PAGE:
The Irish DPC, Helen Dixon, is under increasing pressure from other European DPAs and the European Parliament for failing to enforce GDPR rules on Big Tech. In response, Dixon has accused European Parliamentarians of prejudice and cancelled an appearance in a Parliamentary hearing that she had demanded. The result has been to leave Dixon increasingly isolated as she struggles to deal with calls for EU action.
At the core of this increasing bitter spat is how Dixon’s office has handled privacy complaints, especially those against Facebook and its subsidiaries. The Irish DPC has already faced a judicial review at Ireland’s High Court over its handling of GDPR cases against Facebook. It has also sought and received rulings from the European Court of Justice, ECJ, but then failed to act on them.
Now the European Parliament Committee on Civil Liberties, Justice and Home Affairs (LIBE) has raised the stakes. It has asked the European Commission to start an infringement action against Ireland for failing to enforce the GDPR.
In a draft motion for a resolution, LIBE also: “strongly condemns the attempt of the Irish Data Protection Authority to shift the costs of the judicial procedure to Maximilian Schrems, which would have created a massive chilling effect.”
Dixon comes out fighting but so do others
Dixon has responded to the draft motion from LIBE with two letters. In those, she accuses the committee of not giving her an opportunity to appear and put her case. However, when a date was agreed, Dixon then refused to appear as the committee had invited other parties to also appear on the same day.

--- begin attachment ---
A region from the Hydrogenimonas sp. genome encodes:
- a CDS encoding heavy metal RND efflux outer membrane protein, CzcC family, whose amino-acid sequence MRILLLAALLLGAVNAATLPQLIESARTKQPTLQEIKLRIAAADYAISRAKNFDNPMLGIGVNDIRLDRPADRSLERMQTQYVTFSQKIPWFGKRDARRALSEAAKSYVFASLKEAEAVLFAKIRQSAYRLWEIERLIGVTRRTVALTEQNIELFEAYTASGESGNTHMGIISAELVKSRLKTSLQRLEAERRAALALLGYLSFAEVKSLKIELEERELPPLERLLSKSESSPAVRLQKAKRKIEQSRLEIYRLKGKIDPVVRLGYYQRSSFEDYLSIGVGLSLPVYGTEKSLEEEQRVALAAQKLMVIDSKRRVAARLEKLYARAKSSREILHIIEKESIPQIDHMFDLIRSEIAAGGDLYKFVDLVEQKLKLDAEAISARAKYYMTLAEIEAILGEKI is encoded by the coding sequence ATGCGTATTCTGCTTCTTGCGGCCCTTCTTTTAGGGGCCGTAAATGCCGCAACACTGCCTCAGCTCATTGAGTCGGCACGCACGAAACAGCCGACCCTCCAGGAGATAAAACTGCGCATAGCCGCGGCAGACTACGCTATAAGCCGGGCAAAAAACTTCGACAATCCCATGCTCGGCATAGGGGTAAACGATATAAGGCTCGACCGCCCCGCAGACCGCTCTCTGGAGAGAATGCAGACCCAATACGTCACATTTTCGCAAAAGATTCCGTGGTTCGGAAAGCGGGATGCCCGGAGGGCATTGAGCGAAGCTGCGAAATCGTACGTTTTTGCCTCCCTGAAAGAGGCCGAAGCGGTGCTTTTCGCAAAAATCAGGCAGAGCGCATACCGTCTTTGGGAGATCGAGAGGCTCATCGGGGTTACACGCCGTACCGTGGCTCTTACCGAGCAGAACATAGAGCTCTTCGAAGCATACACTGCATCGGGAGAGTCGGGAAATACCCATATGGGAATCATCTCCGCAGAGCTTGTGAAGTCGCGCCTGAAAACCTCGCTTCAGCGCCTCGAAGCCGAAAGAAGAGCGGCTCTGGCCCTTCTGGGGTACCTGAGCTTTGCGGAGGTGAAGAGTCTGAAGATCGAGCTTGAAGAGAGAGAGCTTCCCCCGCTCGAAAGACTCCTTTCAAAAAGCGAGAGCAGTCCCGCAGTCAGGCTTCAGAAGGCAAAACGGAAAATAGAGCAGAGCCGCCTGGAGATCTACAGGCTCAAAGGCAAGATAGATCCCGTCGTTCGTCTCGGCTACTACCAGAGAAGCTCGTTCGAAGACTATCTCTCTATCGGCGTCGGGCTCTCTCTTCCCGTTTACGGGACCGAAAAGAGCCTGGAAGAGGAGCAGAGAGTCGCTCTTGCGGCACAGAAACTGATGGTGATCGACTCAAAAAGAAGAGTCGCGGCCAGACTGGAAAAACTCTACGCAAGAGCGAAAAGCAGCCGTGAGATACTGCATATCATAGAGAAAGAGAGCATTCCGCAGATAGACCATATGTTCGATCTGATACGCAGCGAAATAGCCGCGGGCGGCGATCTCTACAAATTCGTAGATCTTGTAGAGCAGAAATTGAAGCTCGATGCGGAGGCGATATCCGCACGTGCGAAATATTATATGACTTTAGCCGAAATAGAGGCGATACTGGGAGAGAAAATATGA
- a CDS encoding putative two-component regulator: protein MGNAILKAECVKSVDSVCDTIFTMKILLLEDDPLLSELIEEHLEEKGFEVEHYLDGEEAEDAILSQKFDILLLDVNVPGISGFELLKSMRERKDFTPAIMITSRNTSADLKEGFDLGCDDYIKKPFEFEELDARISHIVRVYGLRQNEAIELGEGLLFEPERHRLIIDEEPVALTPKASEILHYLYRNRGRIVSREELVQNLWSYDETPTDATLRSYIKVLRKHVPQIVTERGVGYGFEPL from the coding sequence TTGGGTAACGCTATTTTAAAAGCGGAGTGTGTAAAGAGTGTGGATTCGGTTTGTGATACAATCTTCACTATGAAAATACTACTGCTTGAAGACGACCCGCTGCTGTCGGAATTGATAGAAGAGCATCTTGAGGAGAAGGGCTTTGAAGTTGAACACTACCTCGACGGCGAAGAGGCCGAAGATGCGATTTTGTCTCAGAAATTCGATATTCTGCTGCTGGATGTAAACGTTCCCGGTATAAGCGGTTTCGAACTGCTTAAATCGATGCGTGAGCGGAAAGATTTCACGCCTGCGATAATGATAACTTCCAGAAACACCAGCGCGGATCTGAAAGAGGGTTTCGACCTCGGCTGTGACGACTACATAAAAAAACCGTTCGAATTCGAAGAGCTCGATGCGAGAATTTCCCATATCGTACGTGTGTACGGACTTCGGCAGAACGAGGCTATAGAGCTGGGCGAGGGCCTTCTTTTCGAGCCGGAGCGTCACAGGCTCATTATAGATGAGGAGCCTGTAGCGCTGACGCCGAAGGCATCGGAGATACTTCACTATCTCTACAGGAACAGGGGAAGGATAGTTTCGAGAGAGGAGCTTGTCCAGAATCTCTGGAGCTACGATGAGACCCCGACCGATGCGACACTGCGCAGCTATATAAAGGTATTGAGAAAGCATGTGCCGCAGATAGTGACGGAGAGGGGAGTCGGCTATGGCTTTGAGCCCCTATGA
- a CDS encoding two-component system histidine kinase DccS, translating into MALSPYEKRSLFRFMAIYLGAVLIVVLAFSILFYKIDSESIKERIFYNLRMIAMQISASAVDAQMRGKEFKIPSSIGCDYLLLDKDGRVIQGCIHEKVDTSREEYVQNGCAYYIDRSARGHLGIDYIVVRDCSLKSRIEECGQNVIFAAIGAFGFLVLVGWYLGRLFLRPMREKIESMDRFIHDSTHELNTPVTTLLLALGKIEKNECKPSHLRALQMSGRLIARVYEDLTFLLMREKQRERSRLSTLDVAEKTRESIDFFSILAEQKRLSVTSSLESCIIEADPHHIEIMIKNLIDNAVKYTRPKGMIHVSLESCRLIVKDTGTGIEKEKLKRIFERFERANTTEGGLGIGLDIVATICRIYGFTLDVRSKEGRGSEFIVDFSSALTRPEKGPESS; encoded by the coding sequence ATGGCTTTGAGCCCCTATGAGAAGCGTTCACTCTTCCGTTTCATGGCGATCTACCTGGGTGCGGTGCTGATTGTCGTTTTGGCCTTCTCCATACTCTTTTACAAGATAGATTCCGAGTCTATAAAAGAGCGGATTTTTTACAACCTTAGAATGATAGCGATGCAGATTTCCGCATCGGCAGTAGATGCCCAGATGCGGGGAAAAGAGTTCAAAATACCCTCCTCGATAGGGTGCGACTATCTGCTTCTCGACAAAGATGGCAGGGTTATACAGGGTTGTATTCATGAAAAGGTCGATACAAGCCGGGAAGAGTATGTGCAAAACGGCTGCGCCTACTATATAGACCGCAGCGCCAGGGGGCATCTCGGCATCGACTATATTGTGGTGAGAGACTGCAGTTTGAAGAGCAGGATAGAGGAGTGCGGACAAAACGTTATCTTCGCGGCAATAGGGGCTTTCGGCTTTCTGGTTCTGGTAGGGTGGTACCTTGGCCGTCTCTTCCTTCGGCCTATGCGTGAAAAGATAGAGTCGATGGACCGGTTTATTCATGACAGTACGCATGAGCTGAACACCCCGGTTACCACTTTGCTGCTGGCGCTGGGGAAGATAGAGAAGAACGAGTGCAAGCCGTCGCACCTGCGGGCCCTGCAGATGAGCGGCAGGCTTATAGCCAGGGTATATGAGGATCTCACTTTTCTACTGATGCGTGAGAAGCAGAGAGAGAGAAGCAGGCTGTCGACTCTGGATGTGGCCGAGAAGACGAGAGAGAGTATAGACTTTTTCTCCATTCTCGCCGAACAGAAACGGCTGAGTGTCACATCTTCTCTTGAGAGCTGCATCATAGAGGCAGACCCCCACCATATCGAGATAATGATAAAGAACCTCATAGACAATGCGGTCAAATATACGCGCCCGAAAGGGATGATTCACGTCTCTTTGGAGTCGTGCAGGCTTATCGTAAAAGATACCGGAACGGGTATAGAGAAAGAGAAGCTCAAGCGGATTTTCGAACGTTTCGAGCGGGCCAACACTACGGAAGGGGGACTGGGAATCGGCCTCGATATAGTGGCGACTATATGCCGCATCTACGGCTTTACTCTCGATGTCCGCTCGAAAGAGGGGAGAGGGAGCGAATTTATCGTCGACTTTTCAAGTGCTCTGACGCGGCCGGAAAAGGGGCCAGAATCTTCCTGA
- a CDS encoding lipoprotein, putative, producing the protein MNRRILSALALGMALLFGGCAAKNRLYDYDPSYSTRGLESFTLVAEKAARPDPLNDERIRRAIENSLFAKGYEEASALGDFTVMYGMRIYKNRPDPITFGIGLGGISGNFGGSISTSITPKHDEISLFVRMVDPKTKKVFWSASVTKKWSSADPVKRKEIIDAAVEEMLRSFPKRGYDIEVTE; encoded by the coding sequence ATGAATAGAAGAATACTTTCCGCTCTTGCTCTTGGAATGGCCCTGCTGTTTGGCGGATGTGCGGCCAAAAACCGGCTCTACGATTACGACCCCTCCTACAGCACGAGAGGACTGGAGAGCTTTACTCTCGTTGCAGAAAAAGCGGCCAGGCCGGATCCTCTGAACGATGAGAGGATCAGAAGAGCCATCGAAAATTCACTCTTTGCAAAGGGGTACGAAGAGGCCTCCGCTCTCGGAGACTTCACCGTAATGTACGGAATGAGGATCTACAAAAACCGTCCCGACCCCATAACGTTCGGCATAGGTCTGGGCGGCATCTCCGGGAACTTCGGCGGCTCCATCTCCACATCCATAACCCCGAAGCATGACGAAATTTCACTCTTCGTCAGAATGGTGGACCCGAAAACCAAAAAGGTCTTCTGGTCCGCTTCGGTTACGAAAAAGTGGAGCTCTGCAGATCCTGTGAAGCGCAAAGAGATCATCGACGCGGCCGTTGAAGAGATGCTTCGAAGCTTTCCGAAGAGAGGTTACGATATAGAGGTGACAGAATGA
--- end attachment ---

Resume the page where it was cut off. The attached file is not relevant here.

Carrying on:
On the issue of costs, Dixon claims that the committee is simply wrong in saying she sought to recover costs from Schrems. In a letter to the LIBE Committee, Schrems partially backs up Dixon, writing: “The DPC is correct that it did not seek to collect costs from me and agreed not to do so at the beginning of the case. However, it also refused to pay my costs (estimated at multiple million Euros, given the high legal fees in Ireland) despite filing a case against me as a defendant and losing this case. The intention of the DPC to not pay for my legal fees was quickly resolved by the Irish High Court, which decided that the DPC must cover said costs.”
It is not just the LIBE Committee that Dixon takes issue with. She has attacked other European DPAs for bringing flawed cases that have been overturned. It has led to the German DPA responding and saying that Dixon’s statements are very one-sided and: “often leave her isolated in the circle of European data protection supervisory authorities.”
Enterprise Times: What does this mean?
This is yet another chapter in what is becoming more a soap opera than a legal process. The Irish DPC is becoming increasingly isolated due to what other European DPAs see as a lack of action. It believes that it is doing the best it can under the circumstances and workload it is facing. However, it is becoming evident that the rest of Europe’s data protection community is running out of patience with Dixon and her team.
The question now is what action will the European Commission take against Ireland? The most likely action is a fine. The problem is, this is unlikely to solve the problem. It can’t declare the Irish DPC unfit for purpose as that is down to the Irish Government. It is also questionable as to whether it even has the power to order the Irish DPC to share jurisdiction in order to help it manage the workload. Meanwhile, Dixon says Ireland is doing better than some other DPAs, yet no other DPAs is facing this type of action.
What won’t help Dixon’s case is demanding the LIBE Committee hear her case and then refusing to attend. It simply perpetuates the situation, making it even more toxic. Judging by the German DPA comment above, that situation is already toxic enough.